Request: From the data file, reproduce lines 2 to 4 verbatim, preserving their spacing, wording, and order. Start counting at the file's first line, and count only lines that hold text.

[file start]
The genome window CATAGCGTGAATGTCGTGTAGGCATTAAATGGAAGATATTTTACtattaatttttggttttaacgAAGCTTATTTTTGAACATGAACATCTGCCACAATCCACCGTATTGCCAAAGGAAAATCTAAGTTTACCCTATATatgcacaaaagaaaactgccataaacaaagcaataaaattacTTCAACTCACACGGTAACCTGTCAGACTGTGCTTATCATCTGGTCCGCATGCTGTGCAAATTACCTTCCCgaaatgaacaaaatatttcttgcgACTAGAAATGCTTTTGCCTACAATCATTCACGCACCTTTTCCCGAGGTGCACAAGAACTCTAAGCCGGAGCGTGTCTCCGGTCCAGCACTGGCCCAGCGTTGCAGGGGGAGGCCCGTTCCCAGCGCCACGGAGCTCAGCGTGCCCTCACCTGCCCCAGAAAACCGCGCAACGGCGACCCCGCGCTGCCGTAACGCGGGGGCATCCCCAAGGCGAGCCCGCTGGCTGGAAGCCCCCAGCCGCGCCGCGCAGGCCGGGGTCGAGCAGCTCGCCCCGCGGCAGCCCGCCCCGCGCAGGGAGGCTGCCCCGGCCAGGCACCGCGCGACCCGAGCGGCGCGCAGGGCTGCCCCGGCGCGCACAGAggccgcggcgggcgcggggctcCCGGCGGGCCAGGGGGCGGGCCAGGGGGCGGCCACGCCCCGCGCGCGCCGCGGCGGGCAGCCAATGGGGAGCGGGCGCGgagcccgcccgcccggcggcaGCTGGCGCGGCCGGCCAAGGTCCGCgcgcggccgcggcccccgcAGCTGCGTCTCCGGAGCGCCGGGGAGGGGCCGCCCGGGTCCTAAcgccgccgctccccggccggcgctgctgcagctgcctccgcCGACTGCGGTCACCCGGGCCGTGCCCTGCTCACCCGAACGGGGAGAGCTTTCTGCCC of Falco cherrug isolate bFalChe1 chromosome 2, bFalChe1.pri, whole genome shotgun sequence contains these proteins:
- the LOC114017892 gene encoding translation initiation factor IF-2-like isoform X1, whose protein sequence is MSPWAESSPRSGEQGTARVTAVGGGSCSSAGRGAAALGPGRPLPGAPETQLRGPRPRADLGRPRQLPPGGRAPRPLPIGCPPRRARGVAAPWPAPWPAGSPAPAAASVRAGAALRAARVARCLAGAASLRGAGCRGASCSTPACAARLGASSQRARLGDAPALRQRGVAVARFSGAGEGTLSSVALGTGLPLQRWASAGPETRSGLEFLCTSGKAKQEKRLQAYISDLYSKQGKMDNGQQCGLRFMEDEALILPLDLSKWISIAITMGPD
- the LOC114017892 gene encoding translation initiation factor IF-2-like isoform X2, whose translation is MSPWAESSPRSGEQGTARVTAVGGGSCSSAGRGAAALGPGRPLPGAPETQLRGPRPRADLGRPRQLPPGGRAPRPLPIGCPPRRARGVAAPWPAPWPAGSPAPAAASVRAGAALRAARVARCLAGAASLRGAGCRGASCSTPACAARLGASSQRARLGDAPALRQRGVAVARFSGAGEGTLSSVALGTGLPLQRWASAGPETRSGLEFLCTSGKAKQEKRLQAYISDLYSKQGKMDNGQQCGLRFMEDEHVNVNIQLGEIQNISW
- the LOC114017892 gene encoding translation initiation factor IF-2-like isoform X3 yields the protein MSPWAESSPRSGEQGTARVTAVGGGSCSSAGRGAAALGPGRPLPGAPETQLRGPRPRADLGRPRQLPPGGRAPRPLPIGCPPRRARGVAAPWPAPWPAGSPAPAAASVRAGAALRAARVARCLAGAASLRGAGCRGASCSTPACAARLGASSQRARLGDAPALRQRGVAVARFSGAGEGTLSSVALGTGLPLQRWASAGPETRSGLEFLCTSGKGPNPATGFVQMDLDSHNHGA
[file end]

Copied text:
- the LOC114017892 gene encoding translation initiation factor IF-2-like isoform X1, whose protein sequence is MSPWAESSPRSGEQGTARVTAVGGGSCSSAGRGAAALGPGRPLPGAPETQLRGPRPRADLGRPRQLPPGGRAPRPLPIGCPPRRARGVAAPWPAPWPAGSPAPAAASVRAGAALRAARVARCLAGAASLRGAGCRGASCSTPACAARLGASSQRARLGDAPALRQRGVAVARFSGAGEGTLSSVALGTGLPLQRWASAGPETRSGLEFLCTSGKAKQEKRLQAYISDLYSKQGKMDNGQQCGLRFMEDEALILPLDLSKWISIAITMGPD
- the LOC114017892 gene encoding translation initiation factor IF-2-like isoform X2, whose translation is MSPWAESSPRSGEQGTARVTAVGGGSCSSAGRGAAALGPGRPLPGAPETQLRGPRPRADLGRPRQLPPGGRAPRPLPIGCPPRRARGVAAPWPAPWPAGSPAPAAASVRAGAALRAARVARCLAGAASLRGAGCRGASCSTPACAARLGASSQRARLGDAPALRQRGVAVARFSGAGEGTLSSVALGTGLPLQRWASAGPETRSGLEFLCTSGKAKQEKRLQAYISDLYSKQGKMDNGQQCGLRFMEDEHVNVNIQLGEIQNISW
- the LOC114017892 gene encoding translation initiation factor IF-2-like isoform X3 yields the protein MSPWAESSPRSGEQGTARVTAVGGGSCSSAGRGAAALGPGRPLPGAPETQLRGPRPRADLGRPRQLPPGGRAPRPLPIGCPPRRARGVAAPWPAPWPAGSPAPAAASVRAGAALRAARVARCLAGAASLRGAGCRGASCSTPACAARLGASSQRARLGDAPALRQRGVAVARFSGAGEGTLSSVALGTGLPLQRWASAGPETRSGLEFLCTSGKGPNPATGFVQMDLDSHNHGA